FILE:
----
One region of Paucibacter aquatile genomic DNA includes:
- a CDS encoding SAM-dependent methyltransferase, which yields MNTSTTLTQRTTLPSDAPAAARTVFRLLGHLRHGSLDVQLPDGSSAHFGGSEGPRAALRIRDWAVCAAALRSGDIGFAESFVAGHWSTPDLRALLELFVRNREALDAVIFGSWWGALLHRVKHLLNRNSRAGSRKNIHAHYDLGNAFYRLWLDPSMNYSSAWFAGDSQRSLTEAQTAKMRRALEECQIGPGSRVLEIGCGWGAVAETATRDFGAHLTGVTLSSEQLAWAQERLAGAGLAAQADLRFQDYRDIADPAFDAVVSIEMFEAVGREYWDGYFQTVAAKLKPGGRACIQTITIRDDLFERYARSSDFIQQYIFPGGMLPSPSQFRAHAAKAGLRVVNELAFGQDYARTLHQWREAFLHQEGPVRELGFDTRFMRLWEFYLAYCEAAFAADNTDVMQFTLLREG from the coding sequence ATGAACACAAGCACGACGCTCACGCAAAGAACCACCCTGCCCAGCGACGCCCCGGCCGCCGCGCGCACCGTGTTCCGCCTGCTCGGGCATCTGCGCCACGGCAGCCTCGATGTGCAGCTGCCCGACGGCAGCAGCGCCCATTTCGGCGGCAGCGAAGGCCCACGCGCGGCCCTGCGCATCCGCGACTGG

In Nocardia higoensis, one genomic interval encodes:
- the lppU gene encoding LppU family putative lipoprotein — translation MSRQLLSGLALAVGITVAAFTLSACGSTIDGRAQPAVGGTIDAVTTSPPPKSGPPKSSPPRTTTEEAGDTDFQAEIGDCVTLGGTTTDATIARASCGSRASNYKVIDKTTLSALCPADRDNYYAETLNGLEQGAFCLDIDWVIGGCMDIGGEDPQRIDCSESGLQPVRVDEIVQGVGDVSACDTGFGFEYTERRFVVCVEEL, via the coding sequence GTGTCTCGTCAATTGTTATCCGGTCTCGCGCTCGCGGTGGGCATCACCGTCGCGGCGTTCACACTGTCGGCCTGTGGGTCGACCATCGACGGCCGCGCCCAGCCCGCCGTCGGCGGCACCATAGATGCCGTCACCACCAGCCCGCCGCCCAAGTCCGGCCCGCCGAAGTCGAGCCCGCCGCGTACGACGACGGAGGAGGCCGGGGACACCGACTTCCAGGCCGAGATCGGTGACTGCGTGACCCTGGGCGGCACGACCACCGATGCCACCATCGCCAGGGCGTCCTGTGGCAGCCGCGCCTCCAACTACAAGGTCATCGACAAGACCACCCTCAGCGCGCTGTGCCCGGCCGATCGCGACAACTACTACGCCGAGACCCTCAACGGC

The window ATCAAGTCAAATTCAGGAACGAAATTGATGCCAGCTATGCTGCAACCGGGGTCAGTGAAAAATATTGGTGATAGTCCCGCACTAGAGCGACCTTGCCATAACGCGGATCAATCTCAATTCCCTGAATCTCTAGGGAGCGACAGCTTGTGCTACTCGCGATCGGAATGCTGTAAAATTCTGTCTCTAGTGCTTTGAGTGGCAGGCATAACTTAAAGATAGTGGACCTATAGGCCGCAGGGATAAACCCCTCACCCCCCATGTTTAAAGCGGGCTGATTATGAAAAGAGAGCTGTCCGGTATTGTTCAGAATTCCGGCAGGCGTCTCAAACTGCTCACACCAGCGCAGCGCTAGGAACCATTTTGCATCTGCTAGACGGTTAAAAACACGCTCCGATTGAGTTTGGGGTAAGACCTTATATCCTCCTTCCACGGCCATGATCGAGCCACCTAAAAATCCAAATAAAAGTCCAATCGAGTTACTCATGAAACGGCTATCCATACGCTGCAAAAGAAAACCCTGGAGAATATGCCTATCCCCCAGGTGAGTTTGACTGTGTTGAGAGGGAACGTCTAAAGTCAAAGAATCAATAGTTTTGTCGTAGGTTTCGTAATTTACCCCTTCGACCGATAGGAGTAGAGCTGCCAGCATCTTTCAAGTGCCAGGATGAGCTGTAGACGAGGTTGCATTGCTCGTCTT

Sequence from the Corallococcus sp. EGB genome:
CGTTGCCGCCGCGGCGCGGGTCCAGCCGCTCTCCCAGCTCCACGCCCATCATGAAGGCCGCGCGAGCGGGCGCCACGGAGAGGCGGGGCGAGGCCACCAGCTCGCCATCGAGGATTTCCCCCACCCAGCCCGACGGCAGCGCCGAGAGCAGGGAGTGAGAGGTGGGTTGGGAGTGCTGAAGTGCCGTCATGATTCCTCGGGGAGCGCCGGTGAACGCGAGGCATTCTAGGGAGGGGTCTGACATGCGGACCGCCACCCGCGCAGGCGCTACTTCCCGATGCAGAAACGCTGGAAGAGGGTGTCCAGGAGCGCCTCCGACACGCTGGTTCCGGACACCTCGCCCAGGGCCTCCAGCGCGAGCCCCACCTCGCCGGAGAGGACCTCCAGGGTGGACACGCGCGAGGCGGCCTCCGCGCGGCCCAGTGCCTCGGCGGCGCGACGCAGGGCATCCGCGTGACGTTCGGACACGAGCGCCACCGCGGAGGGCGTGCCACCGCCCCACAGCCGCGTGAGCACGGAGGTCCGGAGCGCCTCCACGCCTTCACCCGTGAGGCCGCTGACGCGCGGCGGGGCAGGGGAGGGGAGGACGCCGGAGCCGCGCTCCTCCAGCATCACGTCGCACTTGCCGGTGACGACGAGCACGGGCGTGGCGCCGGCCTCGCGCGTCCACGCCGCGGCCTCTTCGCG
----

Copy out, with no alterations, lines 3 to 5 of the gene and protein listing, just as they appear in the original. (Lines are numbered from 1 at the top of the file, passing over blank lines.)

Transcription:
In Nocardia higoensis, one genomic interval encodes:
- the lppU gene encoding LppU family putative lipoprotein — translation MSRQLLSGLALAVGITVAAFTLSACGSTIDGRAQPAVGGTIDAVTTSPPPKSGPPKSSPPRTTTEEAGDTDFQAEIGDCVTLGGTTTDATIARASCGSRASNYKVIDKTTLSALCPADRDNYYAETLNGLEQGAFCLDIDWVIGGCMDIGGEDPQRIDCSESGLQPVRVDEIVQGVGDVSACDTGFGFEYTERRFVVCVEEL, via the coding sequence GTGTCTCGTCAATTGTTATCCGGTCTCGCGCTCGCGGTGGGCATCACCGTCGCGGCGTTCACACTGTCGGCCTGTGGGTCGACCATCGACGGCCGCGCCCAGCCCGCCGTCGGCGGCACCATAGATGCCGTCACCACCAGCCCGCCGCCCAAGTCCGGCCCGCCGAAGTCGAGCCCGCCGCGTACGACGACGGAGGAGGCCGGGGACACCGACTTCCAGGCCGAGATCGGTGACTGCGTGACCCTGGGCGGCACGACCACCGATGCCACCATCGCCAGGGCGTCCTGTGGCAGCCGCGCCTCCAACTACAAGGTCATCGACAAGACCACCCTCAGCGCGCTGTGCCCGGCCGATCGCGACAACTACTACGCCGAGACCCTCAACGGC

The window ATCAAGTCAAATTCAGGAACGAAATTGATGCCAGCTATGCTGCAACCGGGGTCAGTGAAAAATATTGGTGATAGTCCCGCACTAGAGCGACCTTGCCATAACGCGGATCAATCTCAATTCCCTGAATCTCTAGGGAGCGACAGCTTGTGCTACTCGCGATCGGAATGCTGTAAAATTCTGTCTCTAGTGCTTTGAGTGGCAGGCATAACTTAAAGATAGTGGACCTATAGGCCGCAGGGATAAACCCCTCACCCCCCATGTTTAAAGCGGGCTGATTATGAAAAGAGAGCTGTCCGGTATTGTTCAGAATTCCGGCAGGCGTCTCAAACTGCTCACACCAGCGCAGCGCTAGGAACCATTTTGCATCTGCTAGACGGTTAAAAACACGCTCCGATTGAGTTTGGGGTAAGACCTTATATCCTCCTTCCACGGCCATGATCGAGCCACCTAAAAATCCAAATAAAAGTCCAATCGAGTTACTCATGAAACGGCTATCCATACGCTGCAAAAGAAAACCCTGGAGAATATGCCTATCCCCCAGGTGAGTTTGACTGTGTTGAGAGGGAACGTCTAAAGTCAAAGAATCAATAGTTTTGTCGTAGGTTTCGTAATTTACCCCTTCGACCGATAGGAGTAGAGCTGCCAGCATCTTTCAAGTGCCAGGATGAGCTGTAGACGAGGTTGCATTGCTCGTCTT